In the course of the three-day trial, Fimmen always repeated that he did not commit the alleged murder; that some of the wittnesses who with certainty had seen him in the area during the time of the deed did not know him, and that, moreover, he was not in the area on July 24.
     On July 22 he is said to have gone from Südarle to Norden to look for work on Norderney.  In Norden he found out the crossing would not be wort it.  He is said to have turned around to look for his luck in Wilhelmshaven.  On the evening of July 23, he is said to have come to Wittmund and the following day traveled in the direction of Wilhelmshaven.  When he found no work there, he returned back to Wittmund on July 25.  The nights he spent out in the open.
     On Sunday evening in Esens, an unknown man, supposedly from Arle, told him that he was wanted for murder.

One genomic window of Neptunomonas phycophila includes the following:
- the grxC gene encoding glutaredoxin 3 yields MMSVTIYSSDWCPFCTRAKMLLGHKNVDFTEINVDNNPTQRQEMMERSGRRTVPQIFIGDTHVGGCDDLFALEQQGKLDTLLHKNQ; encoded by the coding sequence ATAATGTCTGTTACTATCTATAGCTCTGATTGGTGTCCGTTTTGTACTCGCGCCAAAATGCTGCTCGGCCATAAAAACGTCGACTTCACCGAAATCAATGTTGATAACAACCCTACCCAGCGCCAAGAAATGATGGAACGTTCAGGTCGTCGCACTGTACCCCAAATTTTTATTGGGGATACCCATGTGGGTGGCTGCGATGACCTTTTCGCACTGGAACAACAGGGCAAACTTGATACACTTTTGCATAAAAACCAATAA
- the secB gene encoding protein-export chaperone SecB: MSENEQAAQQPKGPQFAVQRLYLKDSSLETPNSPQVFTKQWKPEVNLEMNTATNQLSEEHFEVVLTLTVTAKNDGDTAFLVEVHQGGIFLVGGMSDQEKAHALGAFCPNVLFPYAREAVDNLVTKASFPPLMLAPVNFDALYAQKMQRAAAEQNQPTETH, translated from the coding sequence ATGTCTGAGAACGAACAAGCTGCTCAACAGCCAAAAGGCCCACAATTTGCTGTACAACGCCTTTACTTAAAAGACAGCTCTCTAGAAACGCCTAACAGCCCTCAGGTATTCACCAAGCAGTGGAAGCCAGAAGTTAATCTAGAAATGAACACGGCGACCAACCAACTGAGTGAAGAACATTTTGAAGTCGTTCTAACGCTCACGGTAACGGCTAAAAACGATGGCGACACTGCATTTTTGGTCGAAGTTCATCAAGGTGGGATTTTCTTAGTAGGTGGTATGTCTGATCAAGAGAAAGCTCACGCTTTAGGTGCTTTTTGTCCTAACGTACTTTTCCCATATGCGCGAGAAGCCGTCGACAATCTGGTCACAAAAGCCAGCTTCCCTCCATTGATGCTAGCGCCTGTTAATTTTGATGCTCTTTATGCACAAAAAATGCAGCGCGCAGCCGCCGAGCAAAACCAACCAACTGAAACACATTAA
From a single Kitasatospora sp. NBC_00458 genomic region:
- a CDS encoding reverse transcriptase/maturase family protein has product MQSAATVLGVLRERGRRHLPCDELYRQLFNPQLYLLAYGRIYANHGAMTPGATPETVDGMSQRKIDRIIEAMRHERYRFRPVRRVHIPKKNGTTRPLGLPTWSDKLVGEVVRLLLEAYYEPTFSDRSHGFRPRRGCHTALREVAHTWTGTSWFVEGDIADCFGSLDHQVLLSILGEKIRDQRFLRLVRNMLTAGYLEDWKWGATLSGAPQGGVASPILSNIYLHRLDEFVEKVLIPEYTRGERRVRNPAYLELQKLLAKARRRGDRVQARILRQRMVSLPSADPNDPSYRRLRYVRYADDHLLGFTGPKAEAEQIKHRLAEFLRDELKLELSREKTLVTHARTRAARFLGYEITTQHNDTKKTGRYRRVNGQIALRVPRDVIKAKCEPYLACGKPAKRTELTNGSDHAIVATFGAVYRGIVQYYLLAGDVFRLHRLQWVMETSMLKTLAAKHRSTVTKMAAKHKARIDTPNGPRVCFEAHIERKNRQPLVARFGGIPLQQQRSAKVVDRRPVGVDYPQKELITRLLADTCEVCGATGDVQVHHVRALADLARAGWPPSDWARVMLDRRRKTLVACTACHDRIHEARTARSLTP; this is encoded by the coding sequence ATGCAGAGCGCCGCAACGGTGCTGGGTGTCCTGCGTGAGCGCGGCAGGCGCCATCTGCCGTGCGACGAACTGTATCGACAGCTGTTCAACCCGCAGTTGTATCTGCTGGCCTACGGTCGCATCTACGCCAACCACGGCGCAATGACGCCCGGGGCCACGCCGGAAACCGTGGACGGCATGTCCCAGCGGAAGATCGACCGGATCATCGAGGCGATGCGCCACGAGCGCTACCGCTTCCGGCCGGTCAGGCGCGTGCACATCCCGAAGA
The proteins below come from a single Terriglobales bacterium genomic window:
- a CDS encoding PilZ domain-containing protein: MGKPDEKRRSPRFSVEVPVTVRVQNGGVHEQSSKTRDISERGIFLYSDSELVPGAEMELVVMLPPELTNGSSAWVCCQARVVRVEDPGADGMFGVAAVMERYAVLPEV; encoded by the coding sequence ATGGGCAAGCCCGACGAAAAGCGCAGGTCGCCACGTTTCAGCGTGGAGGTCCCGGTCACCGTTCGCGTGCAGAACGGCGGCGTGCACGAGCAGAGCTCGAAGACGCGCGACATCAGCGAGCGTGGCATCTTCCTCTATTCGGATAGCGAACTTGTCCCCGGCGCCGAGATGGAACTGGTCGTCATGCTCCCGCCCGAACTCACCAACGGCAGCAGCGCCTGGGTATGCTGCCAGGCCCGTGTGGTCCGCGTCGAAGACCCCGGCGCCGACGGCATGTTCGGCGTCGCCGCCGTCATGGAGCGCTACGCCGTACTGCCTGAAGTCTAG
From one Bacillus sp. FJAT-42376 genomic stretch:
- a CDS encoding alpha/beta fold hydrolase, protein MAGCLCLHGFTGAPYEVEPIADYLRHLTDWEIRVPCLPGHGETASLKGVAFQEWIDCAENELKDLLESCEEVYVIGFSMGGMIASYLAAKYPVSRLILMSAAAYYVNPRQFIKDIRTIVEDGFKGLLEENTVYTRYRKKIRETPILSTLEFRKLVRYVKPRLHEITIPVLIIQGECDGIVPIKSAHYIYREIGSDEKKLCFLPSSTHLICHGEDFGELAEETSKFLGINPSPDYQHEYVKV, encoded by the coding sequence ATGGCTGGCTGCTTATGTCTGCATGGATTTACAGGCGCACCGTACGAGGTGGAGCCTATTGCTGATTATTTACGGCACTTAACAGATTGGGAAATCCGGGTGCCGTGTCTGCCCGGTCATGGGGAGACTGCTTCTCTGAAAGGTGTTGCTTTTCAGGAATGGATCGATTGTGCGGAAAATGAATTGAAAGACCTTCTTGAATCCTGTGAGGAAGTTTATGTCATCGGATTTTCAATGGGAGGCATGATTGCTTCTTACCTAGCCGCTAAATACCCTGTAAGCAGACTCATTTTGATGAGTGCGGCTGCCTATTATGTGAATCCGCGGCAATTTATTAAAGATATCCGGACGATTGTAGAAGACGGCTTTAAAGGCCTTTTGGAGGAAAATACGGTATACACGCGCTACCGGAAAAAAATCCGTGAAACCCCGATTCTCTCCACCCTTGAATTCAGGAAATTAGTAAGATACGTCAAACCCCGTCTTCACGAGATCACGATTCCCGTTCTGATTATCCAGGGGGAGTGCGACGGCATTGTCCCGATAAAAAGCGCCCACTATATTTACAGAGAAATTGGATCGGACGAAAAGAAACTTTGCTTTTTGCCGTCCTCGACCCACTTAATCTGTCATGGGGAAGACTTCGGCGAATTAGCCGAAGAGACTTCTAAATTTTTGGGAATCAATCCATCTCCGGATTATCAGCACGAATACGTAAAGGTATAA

Consequently, Fimmen, in front of the court, said that he walked to Oldenburg, Bremen, Hannover and to Celle, begged his way through, returned back to Ostfriesland in mid-September, stopped by his wife in Südarle about two hours before his arrest.  On the road to Sandhorst to Wittmund he was picked up.
     The Solicitor General as the representative of the defendant was convinced that Fimmen committed the murder as well as the robbery.  The defender requested with the adjudication that only one of the two robberies the defendant admitted be considered.
     On March 12, after one and a half hours of deliberation, the court proclaimed its verdict:  Thade Fimmen was found guilty of the murder as well as petty and grand theft.  The question if he implemented a planned or deliberate murder was in the negative.